Jul 19: Five Progressive Standards for Economic Development Policy
Richmond has a 24.4% poverty rate. That means that (leaving aside college students) about 45,000 people in our city are struggling to survive. We cannot become a thriving City, or a thriving 5th District, if we don’t change this reality.
In the absence of massive new federal or state funding, which no one expects, or tax increases, which no one wants, the only realistic way for the city to change this reality is through equitable economic development: economic development that expands living wage employment, ownership opportunities, and viable pathways to the middle class.
The key question is, “how?”
I believe a sound, holistic economic development policy must focus on the fundamentals: education, workforce development, infrastructure, transportation, and efficient, consistent local government. Localities strong in these areas attract new people and private investment as a matter of course.
In Richmond we must also make an intentional, explicit effort to include those who have been excluded from decades of economic growth. With the winds of growth pushing the City to ever new heights, now is the time to establish rigorous, progressive standards that assure that all residents genuinely benefit. This means guaranteeing that historically excluded groups have equitable access to jobs and contracts, and that where feasible we develop social enterprise, cooperatives, and other business mechanisms that broaden pathways to wealth.
That’s why I endorse rigorous, progressive standards that assure that all residents genuinely benefit from large economic development deals (sometimes known as public-private partnerships). We can set these standards from a position of aspiration, not desperation. Richmond does not have to and must not accept lopsided deals that fail to address our community’s needs.
Here are the five standards I would apply to any economic development project as a member of City Council:
Five Progressive Standards for Public-Private
Economic Development Deals in Richmond
Living Wage Jobs. Richmond city residents, including those currently unemployed, under-employed, or in low-wage jobs should be first in line to get many of the jobs generated by the project. Those jobs must pay a living wage (ideally $15/hr or higher). This cannot be an empty promise or a vague hope, but rather an iron-clad commitment. (The city’s Office of Community Wealth Building and designated partners are well-positioned to play a lead role in connecting city residents to the opportunities and to provide needed trainings, certifications, and other supports.)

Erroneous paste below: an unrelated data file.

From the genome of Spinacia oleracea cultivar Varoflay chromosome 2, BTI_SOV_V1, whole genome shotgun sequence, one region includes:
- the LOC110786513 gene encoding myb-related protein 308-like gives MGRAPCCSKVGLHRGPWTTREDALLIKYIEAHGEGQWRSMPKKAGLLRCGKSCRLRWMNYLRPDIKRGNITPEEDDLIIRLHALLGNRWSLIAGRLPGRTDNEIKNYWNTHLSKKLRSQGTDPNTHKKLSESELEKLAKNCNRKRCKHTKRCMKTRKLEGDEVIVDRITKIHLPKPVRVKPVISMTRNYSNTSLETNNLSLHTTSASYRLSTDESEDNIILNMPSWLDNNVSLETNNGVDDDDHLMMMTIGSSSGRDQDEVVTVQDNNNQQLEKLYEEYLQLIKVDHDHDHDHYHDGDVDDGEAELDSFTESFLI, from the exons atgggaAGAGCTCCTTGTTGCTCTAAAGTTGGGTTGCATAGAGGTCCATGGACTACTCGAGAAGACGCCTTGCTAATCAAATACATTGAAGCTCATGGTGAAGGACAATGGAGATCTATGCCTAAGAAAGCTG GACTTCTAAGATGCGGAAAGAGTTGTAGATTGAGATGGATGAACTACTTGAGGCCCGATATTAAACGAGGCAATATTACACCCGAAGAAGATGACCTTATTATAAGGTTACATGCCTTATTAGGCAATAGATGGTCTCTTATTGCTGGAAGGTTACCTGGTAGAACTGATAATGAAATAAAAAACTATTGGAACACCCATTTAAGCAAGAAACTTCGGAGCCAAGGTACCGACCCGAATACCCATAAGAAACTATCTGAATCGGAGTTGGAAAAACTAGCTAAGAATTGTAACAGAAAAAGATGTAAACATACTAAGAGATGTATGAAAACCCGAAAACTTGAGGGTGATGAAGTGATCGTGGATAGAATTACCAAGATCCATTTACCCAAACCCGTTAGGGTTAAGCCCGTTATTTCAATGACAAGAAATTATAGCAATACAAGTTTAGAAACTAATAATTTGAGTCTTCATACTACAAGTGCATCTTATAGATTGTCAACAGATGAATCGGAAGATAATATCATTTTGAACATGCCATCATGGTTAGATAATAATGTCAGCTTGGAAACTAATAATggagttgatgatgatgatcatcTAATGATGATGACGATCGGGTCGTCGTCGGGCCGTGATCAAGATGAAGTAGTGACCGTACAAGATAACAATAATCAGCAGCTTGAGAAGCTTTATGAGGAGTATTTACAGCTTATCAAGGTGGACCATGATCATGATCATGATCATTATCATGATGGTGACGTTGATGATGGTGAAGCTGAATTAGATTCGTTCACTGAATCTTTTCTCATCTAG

Minority Contracts. A robust percentage of contracts in the project (ideally 40%) must go to minority-owned businesses—and where feasible to social enterprises (from cooperatives to B-Corporations).
Affordable Housing. If new housing units are planned, a substantial percentage of those units must be designated as affordable for city residents, meaning affordable for those with income below 60% of the area median income (not the more common 80% standard).
Transparency. The proposal and its mechanics must be transparent so that citizens can understand its structure, and its risks and benefits. Importantly, the taxpayer liability in the project, if any, must also be transparent, under both the worst case scenario and the most probable scenario. This means that projected benefits must be rigorously and independently scrutinized. It also means that projects must not impede the ability of the City to invest in urgent community needs such as school facilities.
Public Support. The proposal should have demonstrated support from a broad cross-section of the community.
In addition, wherever feasible, a robust community benefits agreement should also be part of major projects. Community benefits agreement (common in other localities) help assure that communities in proximity to or impacted by the proposal share in the benefits created by the project.
Proposals that fail to meet these criteria must be revised, and if revision is not possible, they should be rejected.
No project can be perfect, but any project worth committing scarce public dollars to must demonstrably be in the public interest, and specifically in the interest of economically excluded residents.
Richmond is a growing city. We are now at the point where we as a community can set rigorous terms for how development ought to proceed. We have the opportunity in the next decade to harness investments in our city in the service of equity, fighting poverty and building community wealth.
That means setting a clear bar. It means being open to exploring possibilities and if they make sense, going forward. And it means also being willing to walk away if a particular proposal doesn’t make sense.
If elected to City Council,
I will ask the hard questions of any project put to City Council.
I will listen attentively to the questions posed by district residents, Council colleagues, and the broader public.
I will support projects that are demonstrably in the public interest, and specifically in the interest of economically excluded residents, and reject projects that are not.
When it comes time for an ultimate decision, I will publicly explain my position and the reasoning behind my vote on any contested project.
These are my commitments to the residents and voters of the 5th District. I believe the principles articulated here are rigorous but reasonable, and if applied conscientiously can help us distinguish projects worth doing from projects to avoid.